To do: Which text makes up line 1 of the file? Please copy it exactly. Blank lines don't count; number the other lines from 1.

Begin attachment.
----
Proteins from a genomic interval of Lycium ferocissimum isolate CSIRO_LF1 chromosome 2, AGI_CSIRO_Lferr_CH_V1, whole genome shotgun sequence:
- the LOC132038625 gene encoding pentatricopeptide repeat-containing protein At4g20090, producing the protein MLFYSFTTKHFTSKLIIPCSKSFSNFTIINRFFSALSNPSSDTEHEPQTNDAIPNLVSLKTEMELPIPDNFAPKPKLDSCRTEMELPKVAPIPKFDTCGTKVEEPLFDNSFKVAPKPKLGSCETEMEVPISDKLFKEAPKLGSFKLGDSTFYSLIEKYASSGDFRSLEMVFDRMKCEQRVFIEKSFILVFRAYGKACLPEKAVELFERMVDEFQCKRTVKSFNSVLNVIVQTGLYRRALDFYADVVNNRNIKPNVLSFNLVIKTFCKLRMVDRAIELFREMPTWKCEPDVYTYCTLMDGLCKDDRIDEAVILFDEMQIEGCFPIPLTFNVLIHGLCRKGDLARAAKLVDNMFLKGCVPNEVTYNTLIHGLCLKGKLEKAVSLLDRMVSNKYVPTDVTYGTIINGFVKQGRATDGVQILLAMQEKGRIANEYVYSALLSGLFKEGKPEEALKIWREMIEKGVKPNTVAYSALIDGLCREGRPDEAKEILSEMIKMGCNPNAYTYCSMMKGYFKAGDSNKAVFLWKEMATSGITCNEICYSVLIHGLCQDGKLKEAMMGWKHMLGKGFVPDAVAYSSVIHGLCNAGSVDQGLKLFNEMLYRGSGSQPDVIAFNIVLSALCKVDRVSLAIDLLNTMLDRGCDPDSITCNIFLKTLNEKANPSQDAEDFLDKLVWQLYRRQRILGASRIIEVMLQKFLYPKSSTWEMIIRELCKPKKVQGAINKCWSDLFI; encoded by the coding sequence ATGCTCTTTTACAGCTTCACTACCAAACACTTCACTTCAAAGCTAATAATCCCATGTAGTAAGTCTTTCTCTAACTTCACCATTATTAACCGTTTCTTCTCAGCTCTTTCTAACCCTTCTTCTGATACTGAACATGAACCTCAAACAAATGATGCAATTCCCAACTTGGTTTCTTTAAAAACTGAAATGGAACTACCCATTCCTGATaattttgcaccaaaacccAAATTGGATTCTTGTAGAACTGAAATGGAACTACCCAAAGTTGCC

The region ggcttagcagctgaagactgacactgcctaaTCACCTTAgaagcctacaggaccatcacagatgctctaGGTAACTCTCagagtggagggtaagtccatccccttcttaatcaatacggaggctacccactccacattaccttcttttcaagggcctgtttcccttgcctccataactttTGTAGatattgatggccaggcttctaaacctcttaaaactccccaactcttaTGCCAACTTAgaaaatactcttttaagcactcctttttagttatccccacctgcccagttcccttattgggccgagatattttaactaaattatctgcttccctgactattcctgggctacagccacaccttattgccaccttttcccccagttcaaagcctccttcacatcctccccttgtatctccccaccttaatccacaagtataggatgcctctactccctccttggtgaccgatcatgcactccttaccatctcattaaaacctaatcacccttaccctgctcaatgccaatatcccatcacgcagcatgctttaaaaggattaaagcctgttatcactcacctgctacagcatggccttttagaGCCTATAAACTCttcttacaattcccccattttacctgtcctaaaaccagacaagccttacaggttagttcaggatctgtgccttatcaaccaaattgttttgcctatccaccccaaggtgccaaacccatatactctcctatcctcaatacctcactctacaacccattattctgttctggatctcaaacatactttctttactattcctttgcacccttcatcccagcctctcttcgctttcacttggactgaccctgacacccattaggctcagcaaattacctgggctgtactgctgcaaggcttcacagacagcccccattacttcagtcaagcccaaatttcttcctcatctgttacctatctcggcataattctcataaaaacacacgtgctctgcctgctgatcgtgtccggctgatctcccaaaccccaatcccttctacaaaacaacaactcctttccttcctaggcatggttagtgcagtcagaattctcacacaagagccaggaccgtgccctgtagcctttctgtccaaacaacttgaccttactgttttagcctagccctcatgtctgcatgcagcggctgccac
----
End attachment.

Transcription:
Proteins from a genomic interval of Lycium ferocissimum isolate CSIRO_LF1 chromosome 2, AGI_CSIRO_Lferr_CH_V1, whole genome shotgun sequence: